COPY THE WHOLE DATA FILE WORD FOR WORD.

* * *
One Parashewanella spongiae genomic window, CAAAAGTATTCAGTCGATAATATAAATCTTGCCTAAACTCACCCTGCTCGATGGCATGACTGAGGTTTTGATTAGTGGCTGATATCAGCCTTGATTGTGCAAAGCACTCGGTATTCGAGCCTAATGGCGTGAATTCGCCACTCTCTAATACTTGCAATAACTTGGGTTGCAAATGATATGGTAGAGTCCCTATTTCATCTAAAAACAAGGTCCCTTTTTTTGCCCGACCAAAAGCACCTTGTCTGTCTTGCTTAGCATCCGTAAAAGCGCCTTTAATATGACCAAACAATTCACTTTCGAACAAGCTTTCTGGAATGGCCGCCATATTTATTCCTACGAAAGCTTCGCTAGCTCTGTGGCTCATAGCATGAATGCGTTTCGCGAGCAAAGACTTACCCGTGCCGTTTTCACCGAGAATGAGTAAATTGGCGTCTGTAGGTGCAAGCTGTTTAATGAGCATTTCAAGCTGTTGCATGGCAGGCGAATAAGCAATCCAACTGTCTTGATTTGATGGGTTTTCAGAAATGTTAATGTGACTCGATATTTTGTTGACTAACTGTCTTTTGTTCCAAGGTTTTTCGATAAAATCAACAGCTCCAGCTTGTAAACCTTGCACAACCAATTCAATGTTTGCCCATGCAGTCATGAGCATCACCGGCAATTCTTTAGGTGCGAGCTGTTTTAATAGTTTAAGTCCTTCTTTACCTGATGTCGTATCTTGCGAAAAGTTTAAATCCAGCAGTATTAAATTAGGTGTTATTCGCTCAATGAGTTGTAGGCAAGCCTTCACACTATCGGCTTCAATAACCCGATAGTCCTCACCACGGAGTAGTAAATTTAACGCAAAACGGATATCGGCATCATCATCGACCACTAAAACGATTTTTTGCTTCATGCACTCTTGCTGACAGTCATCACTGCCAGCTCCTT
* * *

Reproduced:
One Parashewanella spongiae genomic window, CAAAAGTATTCAGTCGATAATATAAATCTTGCCTAAACTCACCCTGCTCGATGGCATGACTGAGGTTTTGATTAGTGGCTGATATCAGCCTTGATTGTGCAAAGCACTCGGTATTCGAGCCTAATGGCGTGAATTCGCCACTCTCTAATACTTGCAATAACTTGGGTTGCAAATGATATGGTAGAGTCCCTATTTCATCTAAAAACAAGGTCCCTTTTTTTGCCCGACCAAAAGCACCTTGTCTGTCTTGCTTAGCATCCGTAAAAGCGCCTTTAATATGACCAAACAATTCACTTTCGAACAAGCTTTCTGGAATGGCCGCCATATTTATTCCTACGAAAGCTTCGCTAGCTCTGTGGCTCATAGCATGAATGCGTTTCGCGAGCAAAGACTTACCCGTGCCGTTTTCACCGAGAATGAGTAAATTGGCGTCTGTAGGTGCAAGCTGTTTAATGAGCATTTCAAGCTGTTGCATGGCAGGCGAATAAGCAATCCAACTGTCTTGATTTGATGGGTTTTCAGAAATGTTAATGTGACTCGATATTTTGTTGACTAACTGTCTTTTGTTCCAAGGTTTTTCGATAAAATCAACAGCTCCAGCTTGTAAACCTTGCACAACCAATTCAATGTTTGCCCATGCAGTCATGAGCATCACCGGCAATTCTTTAGGTGCGAGCTGTTTTAATAGTTTAAGTCCTTCTTTACCTGATGTCGTATCTTGCGAAAAGTTTAAATCCAGCAGTATTAAATTAGGTGTTATTCGCTCAATGAGTTGTAGGCAAGCCTTCACACTATCGGCTTCAATAACCCGATAGTCCTCACCACGGAGTAGTAAATTTAACGCAAAACGGATATCGGCATCATCATCGACCACTAAAACGATTTTTTGCTTCATGCACTCTTGCTGACAGTCATCACTGCCAGCTCCTT